To date, there has been little if any demand for improved levels of feed efficiency in ruminants, but spiralling feed costs coupled with a growing urgency to produce more 'climate friendly' livestock could be the game changer to focus producers' breeding goals on the trait which has been shown to save in excess of £100 per head on one Scottish beef farm.

While many countries are already testing bulls for feed efficiency, the UK has lagged behind and there are huge differences between the top and the bottom performers as pedigree Aberdeen-Angus breeder, John Elliot has discovered.

As the first Angus breeder in the UK to test his young bulls for feed efficiency, John found his top rated bull for the characteristic required a phenomenal 523kg less feed than the average bull in the group to reach slaughter weight. At a conservative £200 average finishing ration price per tonne, this amounts to a massive £105 per head less in feed costs.

"Basically, the bull with the highest feed efficiency cost half a tonne less to feed than the average in the batch," said John who has been amazed at the results from the 63 Rawburn Aberdeen-Angus bulls in the first trial on the farm at Roxburgh Mains, Kelso.

"We really didn't expect to see as big a range in the results when our cattle have always had really good growth rates, but the most efficient bull required 3.6Kg of feed to gain 1kg of body weight compared to the worst bull for feed efficiency in the trial which required 6kg of feed."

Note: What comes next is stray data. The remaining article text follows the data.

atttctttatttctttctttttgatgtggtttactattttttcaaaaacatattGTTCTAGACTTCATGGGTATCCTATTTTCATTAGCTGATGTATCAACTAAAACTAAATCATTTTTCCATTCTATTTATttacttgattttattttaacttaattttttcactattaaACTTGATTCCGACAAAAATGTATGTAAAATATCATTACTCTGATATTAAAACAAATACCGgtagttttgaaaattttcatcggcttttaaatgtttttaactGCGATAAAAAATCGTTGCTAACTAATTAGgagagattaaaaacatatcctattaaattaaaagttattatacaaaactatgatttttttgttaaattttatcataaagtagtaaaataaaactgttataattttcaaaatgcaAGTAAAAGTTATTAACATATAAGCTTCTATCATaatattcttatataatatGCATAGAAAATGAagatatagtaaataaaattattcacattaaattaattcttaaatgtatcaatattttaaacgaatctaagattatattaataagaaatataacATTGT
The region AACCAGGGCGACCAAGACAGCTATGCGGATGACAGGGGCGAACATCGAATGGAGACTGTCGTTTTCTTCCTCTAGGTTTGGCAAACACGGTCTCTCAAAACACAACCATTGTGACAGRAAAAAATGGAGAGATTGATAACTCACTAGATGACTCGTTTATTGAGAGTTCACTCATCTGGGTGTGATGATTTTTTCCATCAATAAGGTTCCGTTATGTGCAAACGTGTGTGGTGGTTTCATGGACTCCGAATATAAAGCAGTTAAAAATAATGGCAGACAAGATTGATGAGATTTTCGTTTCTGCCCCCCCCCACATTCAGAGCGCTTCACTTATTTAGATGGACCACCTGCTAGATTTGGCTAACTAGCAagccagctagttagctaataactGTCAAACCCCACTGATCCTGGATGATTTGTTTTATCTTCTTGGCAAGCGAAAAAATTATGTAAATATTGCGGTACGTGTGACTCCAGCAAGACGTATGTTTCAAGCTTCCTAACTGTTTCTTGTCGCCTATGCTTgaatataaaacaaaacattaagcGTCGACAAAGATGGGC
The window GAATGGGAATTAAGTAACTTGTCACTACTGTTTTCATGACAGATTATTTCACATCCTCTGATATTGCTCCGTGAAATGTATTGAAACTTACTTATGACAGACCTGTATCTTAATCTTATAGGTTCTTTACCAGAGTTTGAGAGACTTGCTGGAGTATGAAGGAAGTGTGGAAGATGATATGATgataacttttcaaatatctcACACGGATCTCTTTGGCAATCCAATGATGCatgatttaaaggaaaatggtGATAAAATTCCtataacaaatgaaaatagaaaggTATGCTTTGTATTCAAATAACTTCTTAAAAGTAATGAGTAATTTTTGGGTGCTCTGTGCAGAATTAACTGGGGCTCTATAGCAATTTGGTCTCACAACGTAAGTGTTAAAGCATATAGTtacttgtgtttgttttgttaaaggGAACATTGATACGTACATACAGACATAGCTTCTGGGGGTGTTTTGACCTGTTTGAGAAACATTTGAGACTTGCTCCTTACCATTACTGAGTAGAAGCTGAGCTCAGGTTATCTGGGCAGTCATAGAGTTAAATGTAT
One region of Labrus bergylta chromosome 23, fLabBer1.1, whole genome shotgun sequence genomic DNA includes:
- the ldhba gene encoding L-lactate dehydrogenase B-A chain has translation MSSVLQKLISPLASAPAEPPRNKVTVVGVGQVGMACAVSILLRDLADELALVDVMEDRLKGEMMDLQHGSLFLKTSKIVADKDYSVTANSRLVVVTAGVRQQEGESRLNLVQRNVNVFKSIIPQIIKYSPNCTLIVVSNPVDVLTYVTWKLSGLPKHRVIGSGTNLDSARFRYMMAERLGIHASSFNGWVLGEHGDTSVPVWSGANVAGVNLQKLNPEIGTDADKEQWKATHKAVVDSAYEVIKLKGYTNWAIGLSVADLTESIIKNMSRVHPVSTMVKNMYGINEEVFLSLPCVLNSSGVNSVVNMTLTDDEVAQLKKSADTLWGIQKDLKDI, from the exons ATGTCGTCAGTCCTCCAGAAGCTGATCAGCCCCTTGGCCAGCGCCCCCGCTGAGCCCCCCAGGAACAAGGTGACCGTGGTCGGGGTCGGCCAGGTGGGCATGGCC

Unsurprisingly, John, who is also trialling his pedigree Limousin and Beef Shorthorn bulls alongside other Aberdeen Angus bulls, believes the results have the potential to make huge financial and environmental improvements to all beef units if the results are taken on board.

"Recording for feed efficiency is the biggest step forward in performance testing at Roxburgh Mains, since we started to weigh our cattle in the 1980’s," he said.

"As an industry we must be aware of our image and be seen to be doing everything we can to make our product more environmentally friendly and trials in the US have shown that breeding cattle that are high for feed efficiency can reduce methane production by 30%.

"Recent trials at the University of Alberta and NSW Agri Research Station, have also shown that cattle that are feed efficient have the same results on grass-based systems. By using this data we hope to select for cattle that can give us the same output on less acres of grazing."

However, while John and his father, also John are convinced of the benefits of breeding cattle for improved feed efficiency, both were surprised by the fact that neither – despite their well-known stockmanship capabilities – could pick out the star performers visually, or from previous growth, muscle and marbling figures they had for individual bulls in the trial.

"There was no obvious visual type of bull that you would say had good feed efficiency figures, although the progeny of Nichols Expectation, a US-bred bull that we bought the semen rights from because he had the highest feed efficiency figures and growth rate on the Nichols ranch, Iowa, did fare the best."

That was in 2016, when John was viewing large scale feed efficiency trials in Aberdeen Angus herds in North America. Impressed by the results from such trials he did initially look to buy into the system, but held back due to the costs involved.

Instead, the semen rights to the highest combined bull for feed efficiency and growth, Nichols Expectation, and his dam, Nichols Bonnie, were purchased from the Nichols ranch, Iowa, which runs 500 head of pedigree Aberdeen-Angus cows.

Nichols Bonnie was then flushed and semen from Expectation has been used extensively in the 220 pedigree cows based at Roxburgh Mains and the 110 Angus females at Upper Huntlywood, Earlston.